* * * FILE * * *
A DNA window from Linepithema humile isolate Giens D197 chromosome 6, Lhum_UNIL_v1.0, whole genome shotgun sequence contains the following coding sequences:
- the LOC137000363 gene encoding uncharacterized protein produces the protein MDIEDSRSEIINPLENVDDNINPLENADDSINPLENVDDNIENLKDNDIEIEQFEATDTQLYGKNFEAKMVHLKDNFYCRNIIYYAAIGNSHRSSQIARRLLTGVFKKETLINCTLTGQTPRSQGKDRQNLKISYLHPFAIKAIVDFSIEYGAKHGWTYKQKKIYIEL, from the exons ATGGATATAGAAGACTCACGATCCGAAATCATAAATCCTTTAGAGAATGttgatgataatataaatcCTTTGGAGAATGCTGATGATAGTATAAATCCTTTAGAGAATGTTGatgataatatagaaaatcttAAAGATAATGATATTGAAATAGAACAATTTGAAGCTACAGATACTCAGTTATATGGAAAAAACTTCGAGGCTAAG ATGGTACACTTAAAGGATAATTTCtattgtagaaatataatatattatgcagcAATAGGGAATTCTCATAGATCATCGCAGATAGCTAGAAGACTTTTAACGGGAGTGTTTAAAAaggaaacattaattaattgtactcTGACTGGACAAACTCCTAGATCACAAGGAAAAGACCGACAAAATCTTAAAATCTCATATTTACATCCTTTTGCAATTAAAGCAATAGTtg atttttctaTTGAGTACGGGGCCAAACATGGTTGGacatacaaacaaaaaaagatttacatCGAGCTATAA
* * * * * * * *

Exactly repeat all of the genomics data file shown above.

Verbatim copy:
A DNA window from Linepithema humile isolate Giens D197 chromosome 6, Lhum_UNIL_v1.0, whole genome shotgun sequence contains the following coding sequences:
- the LOC137000363 gene encoding uncharacterized protein produces the protein MDIEDSRSEIINPLENVDDNINPLENADDSINPLENVDDNIENLKDNDIEIEQFEATDTQLYGKNFEAKMVHLKDNFYCRNIIYYAAIGNSHRSSQIARRLLTGVFKKETLINCTLTGQTPRSQGKDRQNLKISYLHPFAIKAIVDFSIEYGAKHGWTYKQKKIYIEL, from the exons ATGGATATAGAAGACTCACGATCCGAAATCATAAATCCTTTAGAGAATGttgatgataatataaatcCTTTGGAGAATGCTGATGATAGTATAAATCCTTTAGAGAATGTTGatgataatatagaaaatcttAAAGATAATGATATTGAAATAGAACAATTTGAAGCTACAGATACTCAGTTATATGGAAAAAACTTCGAGGCTAAG ATGGTACACTTAAAGGATAATTTCtattgtagaaatataatatattatgcagcAATAGGGAATTCTCATAGATCATCGCAGATAGCTAGAAGACTTTTAACGGGAGTGTTTAAAAaggaaacattaattaattgtactcTGACTGGACAAACTCCTAGATCACAAGGAAAAGACCGACAAAATCTTAAAATCTCATATTTACATCCTTTTGCAATTAAAGCAATAGTtg atttttctaTTGAGTACGGGGCCAAACATGGTTGGacatacaaacaaaaaaagatttacatCGAGCTATAA